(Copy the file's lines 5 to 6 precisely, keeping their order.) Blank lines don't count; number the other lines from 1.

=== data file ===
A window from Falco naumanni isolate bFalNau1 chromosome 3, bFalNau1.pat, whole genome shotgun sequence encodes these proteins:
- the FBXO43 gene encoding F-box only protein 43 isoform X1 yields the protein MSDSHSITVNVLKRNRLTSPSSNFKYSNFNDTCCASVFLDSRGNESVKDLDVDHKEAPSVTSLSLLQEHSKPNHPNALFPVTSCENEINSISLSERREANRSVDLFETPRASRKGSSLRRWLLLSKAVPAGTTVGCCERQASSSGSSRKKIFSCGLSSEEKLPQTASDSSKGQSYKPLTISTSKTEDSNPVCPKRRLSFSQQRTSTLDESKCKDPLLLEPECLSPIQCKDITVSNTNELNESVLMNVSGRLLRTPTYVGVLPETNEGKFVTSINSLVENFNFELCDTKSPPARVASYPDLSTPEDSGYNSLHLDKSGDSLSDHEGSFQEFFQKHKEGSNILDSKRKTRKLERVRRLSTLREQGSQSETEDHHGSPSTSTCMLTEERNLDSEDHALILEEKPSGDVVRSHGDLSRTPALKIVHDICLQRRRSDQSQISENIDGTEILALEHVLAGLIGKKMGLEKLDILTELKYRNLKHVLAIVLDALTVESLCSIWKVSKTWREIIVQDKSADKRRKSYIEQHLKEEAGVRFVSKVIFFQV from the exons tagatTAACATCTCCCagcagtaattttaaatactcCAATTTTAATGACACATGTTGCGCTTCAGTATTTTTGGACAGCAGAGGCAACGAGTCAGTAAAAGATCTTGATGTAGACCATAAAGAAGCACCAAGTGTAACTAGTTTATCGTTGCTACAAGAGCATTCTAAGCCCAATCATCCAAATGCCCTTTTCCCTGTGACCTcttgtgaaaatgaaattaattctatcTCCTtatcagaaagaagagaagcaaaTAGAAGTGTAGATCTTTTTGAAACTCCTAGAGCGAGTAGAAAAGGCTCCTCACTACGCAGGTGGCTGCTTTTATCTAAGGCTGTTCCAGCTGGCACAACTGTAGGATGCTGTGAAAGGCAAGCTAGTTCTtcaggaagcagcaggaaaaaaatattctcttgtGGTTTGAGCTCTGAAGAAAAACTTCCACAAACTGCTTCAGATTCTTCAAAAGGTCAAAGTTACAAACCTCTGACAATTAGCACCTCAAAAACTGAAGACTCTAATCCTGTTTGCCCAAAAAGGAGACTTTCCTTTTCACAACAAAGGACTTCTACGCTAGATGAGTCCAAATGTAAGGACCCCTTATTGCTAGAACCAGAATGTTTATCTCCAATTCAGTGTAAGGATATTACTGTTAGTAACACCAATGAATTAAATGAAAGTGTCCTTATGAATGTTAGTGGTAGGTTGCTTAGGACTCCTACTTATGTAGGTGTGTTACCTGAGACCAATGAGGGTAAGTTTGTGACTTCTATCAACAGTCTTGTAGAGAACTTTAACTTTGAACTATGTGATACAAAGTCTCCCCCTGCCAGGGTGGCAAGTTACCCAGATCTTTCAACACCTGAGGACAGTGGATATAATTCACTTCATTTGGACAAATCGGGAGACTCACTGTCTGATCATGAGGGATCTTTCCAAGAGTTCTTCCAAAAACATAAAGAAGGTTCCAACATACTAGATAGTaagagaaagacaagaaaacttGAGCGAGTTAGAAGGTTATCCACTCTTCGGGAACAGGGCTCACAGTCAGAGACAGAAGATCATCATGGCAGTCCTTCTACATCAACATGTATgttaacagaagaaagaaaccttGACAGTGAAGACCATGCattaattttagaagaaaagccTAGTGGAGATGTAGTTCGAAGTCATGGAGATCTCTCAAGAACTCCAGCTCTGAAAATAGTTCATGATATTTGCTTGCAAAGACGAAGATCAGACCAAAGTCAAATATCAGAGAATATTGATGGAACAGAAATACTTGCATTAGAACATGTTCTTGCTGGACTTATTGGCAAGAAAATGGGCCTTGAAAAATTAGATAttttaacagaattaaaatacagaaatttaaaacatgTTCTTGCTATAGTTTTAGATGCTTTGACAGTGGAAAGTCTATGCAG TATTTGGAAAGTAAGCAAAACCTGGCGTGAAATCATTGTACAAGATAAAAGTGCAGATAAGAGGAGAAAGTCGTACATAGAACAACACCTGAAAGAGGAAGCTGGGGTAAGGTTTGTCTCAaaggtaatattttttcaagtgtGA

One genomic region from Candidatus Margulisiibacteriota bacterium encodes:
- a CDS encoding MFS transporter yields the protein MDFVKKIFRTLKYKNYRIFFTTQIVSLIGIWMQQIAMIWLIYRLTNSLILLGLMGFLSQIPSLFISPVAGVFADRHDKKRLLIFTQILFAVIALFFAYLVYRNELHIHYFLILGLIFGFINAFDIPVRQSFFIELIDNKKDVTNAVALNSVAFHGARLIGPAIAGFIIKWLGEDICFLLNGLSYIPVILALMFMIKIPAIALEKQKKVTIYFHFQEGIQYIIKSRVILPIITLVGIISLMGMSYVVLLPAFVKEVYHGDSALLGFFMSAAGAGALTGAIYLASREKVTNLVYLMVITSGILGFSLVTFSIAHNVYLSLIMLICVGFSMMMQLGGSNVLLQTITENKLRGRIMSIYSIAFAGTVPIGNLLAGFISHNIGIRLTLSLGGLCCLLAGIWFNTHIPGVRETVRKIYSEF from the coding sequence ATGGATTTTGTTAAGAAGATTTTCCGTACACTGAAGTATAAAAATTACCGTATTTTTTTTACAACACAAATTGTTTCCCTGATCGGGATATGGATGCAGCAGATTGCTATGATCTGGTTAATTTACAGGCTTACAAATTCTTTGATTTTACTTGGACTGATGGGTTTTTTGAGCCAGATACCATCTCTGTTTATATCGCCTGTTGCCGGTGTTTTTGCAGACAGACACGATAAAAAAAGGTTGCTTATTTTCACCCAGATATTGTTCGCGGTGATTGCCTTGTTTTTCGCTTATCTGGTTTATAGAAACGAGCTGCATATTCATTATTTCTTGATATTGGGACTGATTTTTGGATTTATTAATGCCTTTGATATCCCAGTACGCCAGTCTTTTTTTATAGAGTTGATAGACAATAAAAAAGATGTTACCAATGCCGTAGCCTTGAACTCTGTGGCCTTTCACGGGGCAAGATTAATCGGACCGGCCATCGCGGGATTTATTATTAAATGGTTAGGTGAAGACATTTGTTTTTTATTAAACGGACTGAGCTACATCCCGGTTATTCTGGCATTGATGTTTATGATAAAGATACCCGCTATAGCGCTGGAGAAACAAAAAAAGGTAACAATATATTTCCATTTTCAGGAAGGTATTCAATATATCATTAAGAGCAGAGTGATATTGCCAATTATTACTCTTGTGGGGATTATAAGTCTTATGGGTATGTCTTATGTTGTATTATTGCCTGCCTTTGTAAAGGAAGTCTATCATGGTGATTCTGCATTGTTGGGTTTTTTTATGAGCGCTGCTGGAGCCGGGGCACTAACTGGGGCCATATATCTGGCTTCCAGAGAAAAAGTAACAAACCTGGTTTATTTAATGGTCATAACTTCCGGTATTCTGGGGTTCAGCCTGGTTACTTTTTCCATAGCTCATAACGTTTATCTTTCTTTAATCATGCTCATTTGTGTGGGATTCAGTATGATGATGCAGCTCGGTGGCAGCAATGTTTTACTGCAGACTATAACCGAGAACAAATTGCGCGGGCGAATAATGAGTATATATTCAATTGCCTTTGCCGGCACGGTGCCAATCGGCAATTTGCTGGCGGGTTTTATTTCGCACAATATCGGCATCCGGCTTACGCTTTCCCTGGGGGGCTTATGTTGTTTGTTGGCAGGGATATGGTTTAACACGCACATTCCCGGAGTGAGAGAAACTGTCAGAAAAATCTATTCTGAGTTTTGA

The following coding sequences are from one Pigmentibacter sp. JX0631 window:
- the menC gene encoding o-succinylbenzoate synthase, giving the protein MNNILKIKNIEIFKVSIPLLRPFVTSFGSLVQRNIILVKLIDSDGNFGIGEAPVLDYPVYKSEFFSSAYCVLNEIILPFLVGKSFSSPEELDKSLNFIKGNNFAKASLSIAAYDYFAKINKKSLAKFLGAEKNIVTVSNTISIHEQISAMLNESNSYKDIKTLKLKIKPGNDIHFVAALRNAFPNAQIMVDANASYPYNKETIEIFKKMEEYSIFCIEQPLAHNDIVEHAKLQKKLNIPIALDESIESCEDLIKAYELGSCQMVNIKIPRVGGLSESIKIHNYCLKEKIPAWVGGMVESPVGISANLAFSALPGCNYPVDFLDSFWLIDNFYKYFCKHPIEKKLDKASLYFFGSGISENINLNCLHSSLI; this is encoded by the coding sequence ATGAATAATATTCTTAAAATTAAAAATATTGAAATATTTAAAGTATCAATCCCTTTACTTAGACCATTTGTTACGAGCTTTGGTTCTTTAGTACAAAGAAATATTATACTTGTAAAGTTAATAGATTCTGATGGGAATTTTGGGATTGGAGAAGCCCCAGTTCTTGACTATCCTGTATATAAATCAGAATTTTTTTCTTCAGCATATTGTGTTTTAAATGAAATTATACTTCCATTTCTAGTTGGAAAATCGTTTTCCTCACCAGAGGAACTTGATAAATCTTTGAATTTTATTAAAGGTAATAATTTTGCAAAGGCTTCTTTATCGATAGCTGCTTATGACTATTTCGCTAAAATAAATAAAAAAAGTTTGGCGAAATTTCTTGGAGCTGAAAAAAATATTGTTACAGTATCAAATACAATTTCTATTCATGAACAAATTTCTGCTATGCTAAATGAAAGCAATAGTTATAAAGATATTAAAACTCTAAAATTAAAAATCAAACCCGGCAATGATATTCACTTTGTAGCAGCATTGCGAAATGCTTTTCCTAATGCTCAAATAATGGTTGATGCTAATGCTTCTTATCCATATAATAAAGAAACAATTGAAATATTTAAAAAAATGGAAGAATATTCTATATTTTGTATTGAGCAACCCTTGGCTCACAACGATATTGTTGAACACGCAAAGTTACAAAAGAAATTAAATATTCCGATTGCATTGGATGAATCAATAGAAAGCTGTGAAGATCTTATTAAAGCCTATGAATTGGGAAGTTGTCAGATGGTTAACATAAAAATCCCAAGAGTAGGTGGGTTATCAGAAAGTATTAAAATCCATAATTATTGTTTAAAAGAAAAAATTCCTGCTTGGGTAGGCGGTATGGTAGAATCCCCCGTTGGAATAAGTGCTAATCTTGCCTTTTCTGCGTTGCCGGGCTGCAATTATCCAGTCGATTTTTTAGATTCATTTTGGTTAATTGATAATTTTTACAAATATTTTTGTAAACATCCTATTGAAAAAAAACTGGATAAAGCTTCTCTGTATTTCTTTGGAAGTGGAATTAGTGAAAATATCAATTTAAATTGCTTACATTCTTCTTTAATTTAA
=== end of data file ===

The following coding sequences are from one Pigmentibacter sp. JX0631 window:
- the menC gene encoding o-succinylbenzoate synthase, giving the protein MNNILKIKNIEIFKVSIPLLRPFVTSFGSLVQRNIILVKLIDSDGNFGIGEAPVLDYPVYKSEFFSSAYCVLNEIILPFLVGKSFSSPEELDKSLNFIKGNNFAKASLSIAAYDYFAKINKKSLAKFLGAEKNIVTVSNTISIHEQISAMLNESNSYKDIKTLKLKIKPGNDIHFVAALRNAFPNAQIMVDANASYPYNKETIEIFKKMEEYSIFCIEQPLAHNDIVEHAKLQKKLNIPIALDESIESCEDLIKAYELGSCQMVNIKIPRVGGLSESIKIHNYCLKEKIPAWVGGMVESPVGISANLAFSALPGCNYPVDFLDSFWLIDNFYKYFCKHPIEKKLDKASLYFFGSGISENINLNCLHSSLI; this is encoded by the coding sequence ATGAATAATATTCTTAAAATTAAAAATATTGAAATATTTAAAGTATCAATCCCTTTACTTAGACCATTTGTTACGAGCTTTGGTTCTTTAGTACAAAGAAATATTATACTTGTAAAGTTAATAGATTCTGATGGGAATTTTGGGATTGGAGAAGCCCCAGTTCTTGACTATCCTGTATATAAATCAGAATTTTTTTCTTCAGCATATTGTGTTTTAAATGAAATTATACTTCCATTTCTAGTTGGAAAATCGTTTTCCTCACCAGAGGAACTTGATAAATCTTTGAATTTTATTAAAGGTAATAATTTTGCAAAGGCTTCTTTATCGATAGCTGCTTATGACTATTTCGCTAAAATAAATAAAAAAAGTTTGGCGAAATTTCTTGGAGCTGAAAAAAATATTGTTACAGTATCAAATACAATTTCTATTCATGAACAAATTTCTGCTATGCTAAATGAAAGCAATAGTTATAAAGATATTAAAACTCTAAAATTAAAAATCAAACCCGGCAATGATATTCACTTTGTAGCAGCATTGCGAAATGCTTTTCCTAATGCTCAAATAATGGTTGATGCTAATGCTTCTTATCCATATAATAAAGAAACAATTGAAATATTTAAAAAAATGGAAGAATATTCTATATTTTGTATTGAGCAACCCTTGGCTCACAACGATATTGTTGAACACGCAAAGTTACAAAAGAAATTAAATATTCCGATTGCATTGGATGAATCAATAGAAAGCTGTGAAGATCTTATTAAAGCCTATGAATTGGGAAGTTGTCAGATGGTTAACATAAAAATCCCAAGAGTAGGTGGGTTATCAGAAAGTATTAAAATCCATAATTATTGTTTAAAAGAAAAAATTCCTGCTTGGGTAGGCGGTATGGTAGAATCCCCCGTTGGAATAAGTGCTAATCTTGCCTTTTCTGCGTTGCCGGGCTGCAATTATCCAGTCGATTTTTTAGATTCATTTTGGTTAATTGATAATTTTTACAAATATTTTTGTAAACATCCTATTGAAAAAAAACTGGATAAAGCTTCTCTGTATTTCTTTGGAAGTGGAATTAGTGAAAATATCAATTTAAATTGCTTACATTCTTCTTTAATTTAA